2. Theodor Herzl:  Charisma and Leadership (Tue 12 March)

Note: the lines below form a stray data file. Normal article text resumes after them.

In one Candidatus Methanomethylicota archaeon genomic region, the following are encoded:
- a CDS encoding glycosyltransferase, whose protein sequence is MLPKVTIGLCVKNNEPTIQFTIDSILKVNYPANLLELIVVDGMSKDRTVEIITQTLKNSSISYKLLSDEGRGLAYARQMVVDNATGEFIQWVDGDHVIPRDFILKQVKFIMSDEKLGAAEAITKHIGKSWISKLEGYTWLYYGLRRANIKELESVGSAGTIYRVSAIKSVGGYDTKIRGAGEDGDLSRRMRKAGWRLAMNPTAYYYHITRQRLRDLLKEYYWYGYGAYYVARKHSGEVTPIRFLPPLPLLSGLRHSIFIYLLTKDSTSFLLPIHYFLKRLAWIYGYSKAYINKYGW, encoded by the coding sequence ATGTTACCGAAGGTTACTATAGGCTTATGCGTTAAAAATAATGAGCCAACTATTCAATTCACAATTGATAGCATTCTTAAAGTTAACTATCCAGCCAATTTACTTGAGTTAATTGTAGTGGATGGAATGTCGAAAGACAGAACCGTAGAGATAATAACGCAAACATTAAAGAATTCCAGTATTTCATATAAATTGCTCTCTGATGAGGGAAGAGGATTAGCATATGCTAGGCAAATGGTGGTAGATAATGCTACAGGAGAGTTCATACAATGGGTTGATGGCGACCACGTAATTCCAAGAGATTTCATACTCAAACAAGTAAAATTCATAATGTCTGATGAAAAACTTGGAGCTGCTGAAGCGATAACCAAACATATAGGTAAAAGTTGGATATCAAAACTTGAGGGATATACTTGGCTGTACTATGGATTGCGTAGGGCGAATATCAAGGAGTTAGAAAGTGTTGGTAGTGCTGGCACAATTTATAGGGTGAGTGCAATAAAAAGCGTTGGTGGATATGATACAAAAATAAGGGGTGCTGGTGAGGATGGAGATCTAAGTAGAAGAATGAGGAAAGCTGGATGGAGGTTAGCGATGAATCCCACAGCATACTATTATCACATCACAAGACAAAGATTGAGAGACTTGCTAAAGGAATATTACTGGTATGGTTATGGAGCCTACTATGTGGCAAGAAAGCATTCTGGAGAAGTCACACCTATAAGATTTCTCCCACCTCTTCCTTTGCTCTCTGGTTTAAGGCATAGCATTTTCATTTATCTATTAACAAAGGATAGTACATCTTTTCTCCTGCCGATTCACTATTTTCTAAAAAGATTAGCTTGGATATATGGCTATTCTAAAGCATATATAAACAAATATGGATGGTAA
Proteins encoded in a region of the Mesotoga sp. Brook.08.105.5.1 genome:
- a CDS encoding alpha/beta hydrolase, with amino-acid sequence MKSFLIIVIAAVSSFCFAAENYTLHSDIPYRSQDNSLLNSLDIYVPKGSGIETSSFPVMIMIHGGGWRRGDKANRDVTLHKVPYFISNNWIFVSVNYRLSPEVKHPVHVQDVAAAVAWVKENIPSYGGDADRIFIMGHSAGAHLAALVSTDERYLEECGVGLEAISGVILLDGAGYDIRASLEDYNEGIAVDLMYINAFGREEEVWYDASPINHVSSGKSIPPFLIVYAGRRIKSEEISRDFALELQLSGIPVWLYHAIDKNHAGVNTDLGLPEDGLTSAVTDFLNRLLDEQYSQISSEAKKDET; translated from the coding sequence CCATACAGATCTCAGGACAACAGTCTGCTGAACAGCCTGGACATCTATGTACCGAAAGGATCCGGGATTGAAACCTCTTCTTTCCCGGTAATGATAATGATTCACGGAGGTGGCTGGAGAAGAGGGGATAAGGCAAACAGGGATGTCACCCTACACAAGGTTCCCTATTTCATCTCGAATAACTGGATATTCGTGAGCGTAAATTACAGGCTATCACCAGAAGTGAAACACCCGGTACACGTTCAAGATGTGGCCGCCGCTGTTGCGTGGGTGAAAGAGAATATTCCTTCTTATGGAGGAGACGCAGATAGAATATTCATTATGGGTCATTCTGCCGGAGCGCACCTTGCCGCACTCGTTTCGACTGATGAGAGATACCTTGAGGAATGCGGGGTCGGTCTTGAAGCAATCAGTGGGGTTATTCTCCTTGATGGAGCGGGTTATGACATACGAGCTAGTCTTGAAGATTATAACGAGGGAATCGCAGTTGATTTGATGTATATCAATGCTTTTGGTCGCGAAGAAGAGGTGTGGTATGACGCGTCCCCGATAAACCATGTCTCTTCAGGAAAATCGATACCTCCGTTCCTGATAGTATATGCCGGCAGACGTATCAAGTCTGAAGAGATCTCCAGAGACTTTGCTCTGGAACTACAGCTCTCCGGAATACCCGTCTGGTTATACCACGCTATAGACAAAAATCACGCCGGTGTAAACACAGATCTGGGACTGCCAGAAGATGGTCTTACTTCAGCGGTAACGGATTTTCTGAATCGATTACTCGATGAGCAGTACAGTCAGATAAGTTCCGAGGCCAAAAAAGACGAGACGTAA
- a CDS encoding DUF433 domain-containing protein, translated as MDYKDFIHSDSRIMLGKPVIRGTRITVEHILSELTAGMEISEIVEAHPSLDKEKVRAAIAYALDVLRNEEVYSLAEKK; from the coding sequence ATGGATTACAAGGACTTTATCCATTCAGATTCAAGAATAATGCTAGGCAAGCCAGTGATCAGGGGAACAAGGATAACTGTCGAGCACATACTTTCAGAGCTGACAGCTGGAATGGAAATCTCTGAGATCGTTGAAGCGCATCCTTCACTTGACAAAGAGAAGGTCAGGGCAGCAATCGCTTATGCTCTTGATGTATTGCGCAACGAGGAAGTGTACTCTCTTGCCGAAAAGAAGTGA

There are more biographies of Theodor Herzl than of any other political leader in Jewish history. A combination of Herzl's status in Israeli consciousness as the father of political Zionism, his personality and actions, and the time and places of his life – the culturally rich fin de siècle, in western and central Europe's great capitals – have made him into a magnet for biographers.  Committed Zionists are entranced by Herzl's turn from assimilation to nationalism and the greatness of his accomplishments as a Zionist leader during the decade before his untimely death.  Critics of Zionism see in Herzl a prime example and major source of what they believe to be Zionism's Eurocentrism and colonialism.   Journalists are fascinated by Herzl's dramatic life story and psychological complexity.  Intellectual historians see in Herzl a major contributor to modern Jewish political thought.